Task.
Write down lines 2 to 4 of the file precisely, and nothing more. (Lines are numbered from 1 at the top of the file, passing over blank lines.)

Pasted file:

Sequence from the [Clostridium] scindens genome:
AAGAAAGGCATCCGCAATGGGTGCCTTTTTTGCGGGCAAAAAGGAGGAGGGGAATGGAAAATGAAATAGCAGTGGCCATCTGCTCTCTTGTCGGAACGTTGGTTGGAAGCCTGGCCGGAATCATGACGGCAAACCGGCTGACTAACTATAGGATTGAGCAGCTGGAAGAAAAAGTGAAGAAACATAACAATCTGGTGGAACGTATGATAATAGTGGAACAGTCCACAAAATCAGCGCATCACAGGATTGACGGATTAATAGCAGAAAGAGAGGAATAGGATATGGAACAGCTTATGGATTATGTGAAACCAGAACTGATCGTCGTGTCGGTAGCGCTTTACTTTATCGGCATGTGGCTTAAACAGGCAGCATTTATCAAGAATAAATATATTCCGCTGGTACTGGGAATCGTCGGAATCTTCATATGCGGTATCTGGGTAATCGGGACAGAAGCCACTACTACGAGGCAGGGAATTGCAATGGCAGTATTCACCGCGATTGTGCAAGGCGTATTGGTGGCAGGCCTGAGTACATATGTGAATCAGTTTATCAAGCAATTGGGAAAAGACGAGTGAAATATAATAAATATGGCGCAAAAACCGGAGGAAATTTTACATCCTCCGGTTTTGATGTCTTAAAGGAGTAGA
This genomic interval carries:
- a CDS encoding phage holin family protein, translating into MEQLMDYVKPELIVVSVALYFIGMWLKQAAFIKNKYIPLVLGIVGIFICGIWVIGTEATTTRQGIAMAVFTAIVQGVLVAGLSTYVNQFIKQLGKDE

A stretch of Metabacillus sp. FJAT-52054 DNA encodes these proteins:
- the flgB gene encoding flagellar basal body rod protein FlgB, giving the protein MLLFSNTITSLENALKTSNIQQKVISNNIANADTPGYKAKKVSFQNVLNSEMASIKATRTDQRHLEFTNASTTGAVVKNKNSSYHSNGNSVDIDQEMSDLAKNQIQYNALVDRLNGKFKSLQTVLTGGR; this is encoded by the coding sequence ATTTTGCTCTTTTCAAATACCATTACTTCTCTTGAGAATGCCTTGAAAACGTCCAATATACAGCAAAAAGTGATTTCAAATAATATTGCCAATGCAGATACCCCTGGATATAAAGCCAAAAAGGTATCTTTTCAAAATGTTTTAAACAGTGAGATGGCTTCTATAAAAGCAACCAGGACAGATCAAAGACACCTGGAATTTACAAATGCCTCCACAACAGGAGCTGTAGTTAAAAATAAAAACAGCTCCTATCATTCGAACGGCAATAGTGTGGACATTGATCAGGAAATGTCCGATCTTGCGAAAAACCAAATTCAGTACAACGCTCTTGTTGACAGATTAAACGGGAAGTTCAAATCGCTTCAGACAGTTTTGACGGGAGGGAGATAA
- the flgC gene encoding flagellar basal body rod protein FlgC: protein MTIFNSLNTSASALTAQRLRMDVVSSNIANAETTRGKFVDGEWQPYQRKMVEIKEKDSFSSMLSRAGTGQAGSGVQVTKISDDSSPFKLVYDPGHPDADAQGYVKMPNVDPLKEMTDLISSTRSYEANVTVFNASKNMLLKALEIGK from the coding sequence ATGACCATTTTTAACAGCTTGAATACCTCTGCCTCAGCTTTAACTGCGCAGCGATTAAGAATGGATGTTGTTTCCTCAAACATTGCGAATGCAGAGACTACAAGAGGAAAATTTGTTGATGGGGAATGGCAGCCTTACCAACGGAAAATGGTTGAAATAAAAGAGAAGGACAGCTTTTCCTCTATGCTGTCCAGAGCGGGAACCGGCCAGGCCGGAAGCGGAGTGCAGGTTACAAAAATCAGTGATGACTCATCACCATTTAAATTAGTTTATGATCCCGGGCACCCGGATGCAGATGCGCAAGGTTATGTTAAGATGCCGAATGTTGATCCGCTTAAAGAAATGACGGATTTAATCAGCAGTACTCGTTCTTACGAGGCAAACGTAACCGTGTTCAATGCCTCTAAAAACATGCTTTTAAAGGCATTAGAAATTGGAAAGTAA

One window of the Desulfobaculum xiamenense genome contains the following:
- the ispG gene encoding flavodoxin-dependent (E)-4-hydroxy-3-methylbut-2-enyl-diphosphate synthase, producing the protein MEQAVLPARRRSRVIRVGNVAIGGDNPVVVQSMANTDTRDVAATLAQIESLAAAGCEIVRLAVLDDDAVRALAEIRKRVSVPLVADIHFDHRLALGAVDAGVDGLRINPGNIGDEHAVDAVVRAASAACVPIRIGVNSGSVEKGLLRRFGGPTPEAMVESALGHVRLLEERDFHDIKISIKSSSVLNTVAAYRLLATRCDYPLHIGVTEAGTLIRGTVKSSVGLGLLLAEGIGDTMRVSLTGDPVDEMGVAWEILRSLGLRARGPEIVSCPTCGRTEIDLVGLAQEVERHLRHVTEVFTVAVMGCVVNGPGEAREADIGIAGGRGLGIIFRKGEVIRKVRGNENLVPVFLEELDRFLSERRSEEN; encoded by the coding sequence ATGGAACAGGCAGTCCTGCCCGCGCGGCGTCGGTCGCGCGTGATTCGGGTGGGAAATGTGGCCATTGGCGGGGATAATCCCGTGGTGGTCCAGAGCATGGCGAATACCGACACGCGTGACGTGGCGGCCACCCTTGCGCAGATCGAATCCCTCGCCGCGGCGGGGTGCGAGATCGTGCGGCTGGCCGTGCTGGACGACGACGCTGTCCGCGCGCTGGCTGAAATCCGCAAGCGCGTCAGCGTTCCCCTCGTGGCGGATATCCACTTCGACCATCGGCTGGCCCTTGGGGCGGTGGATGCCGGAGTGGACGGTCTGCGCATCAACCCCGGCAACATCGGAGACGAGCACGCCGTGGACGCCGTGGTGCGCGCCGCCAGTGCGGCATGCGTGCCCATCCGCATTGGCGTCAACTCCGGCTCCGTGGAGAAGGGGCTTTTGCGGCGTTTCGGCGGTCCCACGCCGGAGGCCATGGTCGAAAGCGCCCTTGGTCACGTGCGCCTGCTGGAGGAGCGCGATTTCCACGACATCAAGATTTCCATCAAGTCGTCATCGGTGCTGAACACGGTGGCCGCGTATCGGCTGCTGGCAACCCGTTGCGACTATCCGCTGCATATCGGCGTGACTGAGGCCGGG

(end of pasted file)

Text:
AAGAAAGGCATCCGCAATGGGTGCCTTTTTTGCGGGCAAAAAGGAGGAGGGGAATGGAAAATGAAATAGCAGTGGCCATCTGCTCTCTTGTCGGAACGTTGGTTGGAAGCCTGGCCGGAATCATGACGGCAAACCGGCTGACTAACTATAGGATTGAGCAGCTGGAAGAAAAAGTGAAGAAACATAACAATCTGGTGGAACGTATGATAATAGTGGAACAGTCCACAAAATCAGCGCATCACAGGATTGACGGATTAATAGCAGAAAGAGAGGAATAGGATATGGAACAGCTTATGGATTATGTGAAACCAGAACTGATCGTCGTGTCGGTAGCGCTTTACTTTATCGGCATGTGGCTTAAACAGGCAGCATTTATCAAGAATAAATATATTCCGCTGGTACTGGGAATCGTCGGAATCTTCATATGCGGTATCTGGGTAATCGGGACAGAAGCCACTACTACGAGGCAGGGAATTGCAATGGCAGTATTCACCGCGATTGTGCAAGGCGTATTGGTGGCAGGCCTGAGTACATATGTGAATCAGTTTATCAAGCAATTGGGAAAAGACGAGTGAAATATAATAAATATGGCGCAAAAACCGGAGGAAATTTTACATCCTCCGGTTTTGATGTCTTAAAGGAGTAGA
This genomic interval carries:
- a CDS encoding phage holin family protein, translating into MEQLMDYVKPELIVVSVALYFIGMWLKQAAFIKNKYIPLVLGIVGIFICGIWVIGTEATTTRQGIAMAVFTAIVQGVLVAGLSTYVNQFIKQLGKDE